In determining whether to defer to the trial court’s interpretation of the term “operating” a vehicle, we consider the term’s analogous meaning in the statutes governing driving under the influence. In that context, the verb operate “is not limited to moving the vehicle from one place to another.” Keesee v. Commonwealth, 32 Va. App. 263, 267, 527 S.E.2d 473, 475 (2000). To be operated, “a vehicle need not be functional in the sense of being able to move from place to place.” Id. at 268, 527 S.E.2d at 476 (citation omitted). A vehicle’s engine need not even be running for the driver to be operating it. See Propst v. Commonwealth, 24 Va. App. 791, 794-95, 485 S.E.2d 657, 659 (1997) (finding that sitting behind the wheel with keys in the ignition, car lights on, but engine off constituted “operating”); see also Leake v. Commonwealth, 27 Va. App. 101, 497 S.E.2d 522 (1998).

Merely entering a vehicle and manipulating the machinery “for the purpose of putting it in motion” constitutes operating the vehicle “whether it moved or not.” Gallagher v. Commonwealth, 205 Va. 666, 670, 139 S.E.2d 37, 39-40 (1964) (citing Commonwealth v. Uski, 160 N.E. 305, 306 (Mass. 1928)). Stated simply, operating “means engaging the machinery of the vehicle which alone, or in sequence, will activate the motive power of the vehicle.” Williams v. Petersburg & Commonwealth, 216 Va. 297, 300, 217 S.E.2d 893, 896 (1975).

Following these principles, the trial court did not abuse its discretion by interpreting “operating” a vehicle to include engaging the ignition interlock system. Though the ignition interlock system prevented Gravely from putting the vehicle in motion (the very thing it was supposed to do), he still operated it.[3] The system serves as an integral part of the vehicle’s ignition and, like turning a key, must be engaged as one of the tasks in the sequence necessary to “activate the motive power of the vehicle.” Id. By engaging the ignition interlock system three times with measurable alcohol on his breath, Gravely violated the probation condition that he “be totally free from alcohol . . . while operating a motor vehicle.” (bold and underscore in original). That violation also put Gravely in material breach of his suspended sentence condition that he “complete VASAP.”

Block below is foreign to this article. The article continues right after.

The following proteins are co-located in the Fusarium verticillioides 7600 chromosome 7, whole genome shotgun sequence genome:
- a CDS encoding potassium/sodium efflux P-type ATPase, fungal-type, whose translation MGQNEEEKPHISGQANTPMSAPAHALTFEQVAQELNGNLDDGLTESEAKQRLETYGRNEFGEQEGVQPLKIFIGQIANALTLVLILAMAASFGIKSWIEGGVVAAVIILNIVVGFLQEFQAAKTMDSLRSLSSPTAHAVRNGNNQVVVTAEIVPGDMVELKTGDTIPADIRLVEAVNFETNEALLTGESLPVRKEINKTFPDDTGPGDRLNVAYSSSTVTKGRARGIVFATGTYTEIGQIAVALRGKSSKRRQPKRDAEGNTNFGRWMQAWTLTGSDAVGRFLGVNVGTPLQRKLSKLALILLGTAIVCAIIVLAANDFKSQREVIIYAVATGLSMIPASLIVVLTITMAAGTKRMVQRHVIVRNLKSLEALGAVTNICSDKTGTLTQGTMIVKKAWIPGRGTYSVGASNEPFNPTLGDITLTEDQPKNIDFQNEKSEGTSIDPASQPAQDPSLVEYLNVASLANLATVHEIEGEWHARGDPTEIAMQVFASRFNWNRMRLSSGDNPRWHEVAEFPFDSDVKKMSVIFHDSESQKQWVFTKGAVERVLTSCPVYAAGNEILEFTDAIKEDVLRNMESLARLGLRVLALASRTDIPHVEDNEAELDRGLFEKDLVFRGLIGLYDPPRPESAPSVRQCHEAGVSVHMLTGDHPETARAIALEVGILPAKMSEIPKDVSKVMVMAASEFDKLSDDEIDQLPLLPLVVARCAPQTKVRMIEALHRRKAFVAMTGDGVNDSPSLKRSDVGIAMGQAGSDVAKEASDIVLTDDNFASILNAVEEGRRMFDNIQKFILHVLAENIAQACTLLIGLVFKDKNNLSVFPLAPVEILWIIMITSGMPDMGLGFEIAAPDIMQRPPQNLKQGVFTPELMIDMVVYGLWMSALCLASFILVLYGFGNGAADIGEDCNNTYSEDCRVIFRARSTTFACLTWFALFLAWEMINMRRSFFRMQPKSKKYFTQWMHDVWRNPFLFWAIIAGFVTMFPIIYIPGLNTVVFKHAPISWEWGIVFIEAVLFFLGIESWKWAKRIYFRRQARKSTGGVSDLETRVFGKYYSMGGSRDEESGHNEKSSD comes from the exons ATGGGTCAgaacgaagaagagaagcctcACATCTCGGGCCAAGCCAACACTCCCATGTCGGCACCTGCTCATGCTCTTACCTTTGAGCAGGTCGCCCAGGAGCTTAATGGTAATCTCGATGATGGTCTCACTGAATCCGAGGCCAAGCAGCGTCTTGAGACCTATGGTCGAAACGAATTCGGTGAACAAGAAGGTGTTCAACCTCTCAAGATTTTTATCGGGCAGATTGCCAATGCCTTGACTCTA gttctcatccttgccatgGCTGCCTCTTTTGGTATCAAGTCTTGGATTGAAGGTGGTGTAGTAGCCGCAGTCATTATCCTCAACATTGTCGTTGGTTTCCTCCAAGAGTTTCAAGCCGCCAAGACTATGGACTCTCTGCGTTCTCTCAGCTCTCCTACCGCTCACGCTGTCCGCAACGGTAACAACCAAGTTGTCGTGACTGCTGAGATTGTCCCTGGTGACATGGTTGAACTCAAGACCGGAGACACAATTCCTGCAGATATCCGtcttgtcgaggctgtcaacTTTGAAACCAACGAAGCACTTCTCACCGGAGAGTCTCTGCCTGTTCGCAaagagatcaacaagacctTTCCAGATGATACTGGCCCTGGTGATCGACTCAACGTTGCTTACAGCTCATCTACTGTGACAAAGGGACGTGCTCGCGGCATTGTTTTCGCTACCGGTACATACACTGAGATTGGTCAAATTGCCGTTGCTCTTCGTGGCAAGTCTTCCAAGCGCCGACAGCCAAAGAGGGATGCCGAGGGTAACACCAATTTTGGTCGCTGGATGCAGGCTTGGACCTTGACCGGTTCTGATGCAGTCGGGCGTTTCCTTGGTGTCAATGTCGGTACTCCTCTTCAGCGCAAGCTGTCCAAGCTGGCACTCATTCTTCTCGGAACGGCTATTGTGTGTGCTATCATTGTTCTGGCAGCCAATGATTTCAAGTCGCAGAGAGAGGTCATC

III.

The trial court properly found Gravely in violation of the terms of his probation and the conditions of his suspended sentence. We therefore affirm its decision to revoke the suspended sentence.

Affirmed.


FOOTNOTES:

[1]* Pursuant to Code ??17.1-413, this opinion is not designated for publication.

[2] Failing to maintain “good behavior” during the suspension period also provides reasonable grounds for revoking a sentence. Dossola v. Commonwealth, 37 Va. App. 444, 450, 559 S.E.2d 385, 388 (2002). The concept of good behavior is not “limited to an avoidance of criminal behavior.” Holden v. Commonwealth, 27 Va. App. 38, 42, 497 S.E.2d 492, 494 (1998). Given our ruling in this case, however, we need not address the Commonwealth’s alternative argument that Gravely’s conduct violated the “good behavior” condition.

[3] Code ? 18.2-270.1 defines an “ignition interlock system” as

a device that (i) connects a motor vehicle ignition system to an analyzer that measures a driver’s blood alcohol content; (ii) prevents a motor vehicle ignition from starting if a driver’s blood alcohol content exceeds 0.025 percent; and (iii) is equipped with the ability to perform a rolling retest and to electronically log the blood alcohol content during ignition, attempted ignition and rolling retest.